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What Made KSM Talk?

5:30 PM, Aug 26, 2009 • By THOMAS JOSCELYN
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Newsweek's Mark Hosenball says the Inspector General's report and other recently-released documents pertaining to Bush-era interrogations of top al Qaeda operatives do not show that waterboarding and other enhanced interrogation techniques (EITs) "actually worked." Hosenball concedes that the detainees gave up a treasure trove of valuable intelligence, but the documents do not "convincingly demonstrate" that the EITs "produced this useful information."

This is likely to be the new conventional wisdom on the documents. It's wrong, so let's take it apart.

First, here are the four key paragraphs from the Inspector General's Report that deal specifically with waterboarding - the harshest of the enhanced interrogation techniques - and its effect on intelligence production. They are reproduced below, with redactions noted, because you have to read them together to understand as much of the story as possible. The paragraphs can all be found on pages 90 and 91 of the Inspector General's Report.

The waterboard has been used on three detainees: Abu Zubaydah, Al-Nashiri, and Khalid Shaykh Muhammad. [REDACTED]…with the belief that each of the three detainees possessed perishable information about imminent threats against the United States.

Prior to the use of EITs, Abu Zubaydah provided information for [REDACTED] intelligence reports. Interrogators applied the waterboard to Abu Zubaydah at least 83 times during August 2002. During the period between the end of the use of the waterboard and 30 April 2003, he provided information for approximately [REDACTED] additional reports. It is not possible to say definitively that the waterboard is the reason for Abu Zubaydah's increased production, or if another factor, such as the length of detention, was the catalyst. Since the use of the waterboard, however, Abu Zubaydah has appeared to be cooperative, [REDACTED]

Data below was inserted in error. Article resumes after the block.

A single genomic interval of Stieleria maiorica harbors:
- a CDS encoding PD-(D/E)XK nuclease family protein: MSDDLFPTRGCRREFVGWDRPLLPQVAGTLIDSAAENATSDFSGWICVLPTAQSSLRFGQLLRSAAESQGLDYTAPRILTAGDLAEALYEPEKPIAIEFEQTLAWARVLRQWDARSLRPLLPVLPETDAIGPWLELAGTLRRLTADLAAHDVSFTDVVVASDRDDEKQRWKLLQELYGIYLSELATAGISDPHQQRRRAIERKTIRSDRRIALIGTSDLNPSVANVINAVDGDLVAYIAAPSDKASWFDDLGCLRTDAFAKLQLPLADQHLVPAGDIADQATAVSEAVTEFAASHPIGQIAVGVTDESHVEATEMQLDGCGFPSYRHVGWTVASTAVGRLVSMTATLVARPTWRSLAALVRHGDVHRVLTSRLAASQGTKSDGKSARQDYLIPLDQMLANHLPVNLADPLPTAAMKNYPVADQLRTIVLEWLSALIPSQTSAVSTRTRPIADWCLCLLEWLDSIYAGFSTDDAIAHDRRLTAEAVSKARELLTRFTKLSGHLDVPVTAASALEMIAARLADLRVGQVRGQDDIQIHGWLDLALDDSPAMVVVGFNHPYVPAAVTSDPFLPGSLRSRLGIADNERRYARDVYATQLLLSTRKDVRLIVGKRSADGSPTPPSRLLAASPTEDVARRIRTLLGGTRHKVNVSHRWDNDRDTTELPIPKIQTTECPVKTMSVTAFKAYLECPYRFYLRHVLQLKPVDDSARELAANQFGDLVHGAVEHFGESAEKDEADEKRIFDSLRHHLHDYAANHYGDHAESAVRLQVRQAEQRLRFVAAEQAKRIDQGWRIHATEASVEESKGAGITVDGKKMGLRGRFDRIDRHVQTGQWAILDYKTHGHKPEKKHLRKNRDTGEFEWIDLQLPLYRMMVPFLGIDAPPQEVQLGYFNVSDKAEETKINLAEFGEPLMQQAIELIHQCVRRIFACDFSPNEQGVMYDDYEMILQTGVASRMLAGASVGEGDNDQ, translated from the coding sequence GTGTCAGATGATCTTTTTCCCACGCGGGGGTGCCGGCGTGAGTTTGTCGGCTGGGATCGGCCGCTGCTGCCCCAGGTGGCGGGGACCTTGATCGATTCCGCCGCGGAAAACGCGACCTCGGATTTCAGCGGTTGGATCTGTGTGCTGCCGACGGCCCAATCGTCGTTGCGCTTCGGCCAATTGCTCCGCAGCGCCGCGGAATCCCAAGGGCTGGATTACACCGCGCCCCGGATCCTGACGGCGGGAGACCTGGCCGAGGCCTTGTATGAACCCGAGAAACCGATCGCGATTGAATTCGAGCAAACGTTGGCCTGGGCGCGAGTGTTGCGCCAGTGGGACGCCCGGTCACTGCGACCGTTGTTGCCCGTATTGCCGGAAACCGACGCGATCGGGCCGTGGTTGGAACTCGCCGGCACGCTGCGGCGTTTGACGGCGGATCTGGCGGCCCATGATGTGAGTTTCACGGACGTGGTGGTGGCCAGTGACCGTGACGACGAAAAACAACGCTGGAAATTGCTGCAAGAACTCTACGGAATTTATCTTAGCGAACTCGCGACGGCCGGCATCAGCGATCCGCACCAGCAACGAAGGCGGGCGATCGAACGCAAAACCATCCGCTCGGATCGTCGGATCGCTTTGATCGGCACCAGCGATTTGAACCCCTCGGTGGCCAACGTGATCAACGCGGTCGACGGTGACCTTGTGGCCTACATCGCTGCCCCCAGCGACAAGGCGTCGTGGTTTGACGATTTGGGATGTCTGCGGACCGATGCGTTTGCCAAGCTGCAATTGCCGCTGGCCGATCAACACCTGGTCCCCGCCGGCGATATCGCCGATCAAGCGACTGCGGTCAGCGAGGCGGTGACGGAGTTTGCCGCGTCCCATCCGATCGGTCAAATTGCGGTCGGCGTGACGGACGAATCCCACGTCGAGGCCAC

With respect to Al-Nashiri, [REDACTED] reported two waterboard sessions in November 2002, after which the psychologist/interrogators determined that Al-Nashiri was compliant. However, after being moved [REDACTED] Al-Nashiri was thought to be withholding information. Al-Nashiri subsequently received additional EITs, [REDACTED] but not the waterboard. The Agency then determined Al-Nashiri to be "compliant." Because of the litany of techniques used by different interrogators over a relatively short period of time, it is difficult to identify exactly why Al-Nashiri became more willing to provide information. However, following the use of EITs, he provided information about his most current operational planning and [REDACTED] as opposed to the historical information he provided before the use of EITs.

On the other hand, Khalid Shaykh Muhammad, an accomplished resistor, provided only a few intelligence reports prior to the use of the waterboard, and analysis of that information revealed that much of it was outdated, inaccurate, or incomplete. As a means of less active resistance, at the beginning of their interrogation, detainees routinely provide information that they know is already known. Khalid Shakyh Muhammad received 183 applications of the waterboard in March 2003 [REDACTED]

Admittedly, the redactions make it difficult to get the whole story. But here is what we can tell.

The IG says he couldn't tell whether it was the waterboard or some other factor that led to the increase in intelligence production coming out of Abu Zubaydah's interrogations. It seems highly unlikely on its face that Zubaydah's time in custody alone (the only other possible explanation specifically offered by the IG) could have led to this increase in output. The waterboarding began in August 2002, and the increase in Zubaydah's intelligence reporting that is cited ended in April of 2003. That's a period of just nine months, which is hardly a prolonged period of time for a master terrorist such as a Zubaydah.

Moreover, even the IG concedes that since Zubaydah was waterboarded he "has appeared to be cooperative."

Next came Abd al Rahim al Nashiri, the mastermind of the USS Cole bombing. Nashiri was waterboarded twice before the Agency determined he had become compliant. Nashiri was then apparently moved and stopped giving up intelligence, so the Agency employed a variety of EITs, but not the waterboard, in a short period of time. After the EITs were employed, Nashiri became compliant once again. Nashiri now "provided information about his most current operational planning…as opposed to the historical information he provided before the use of EITs."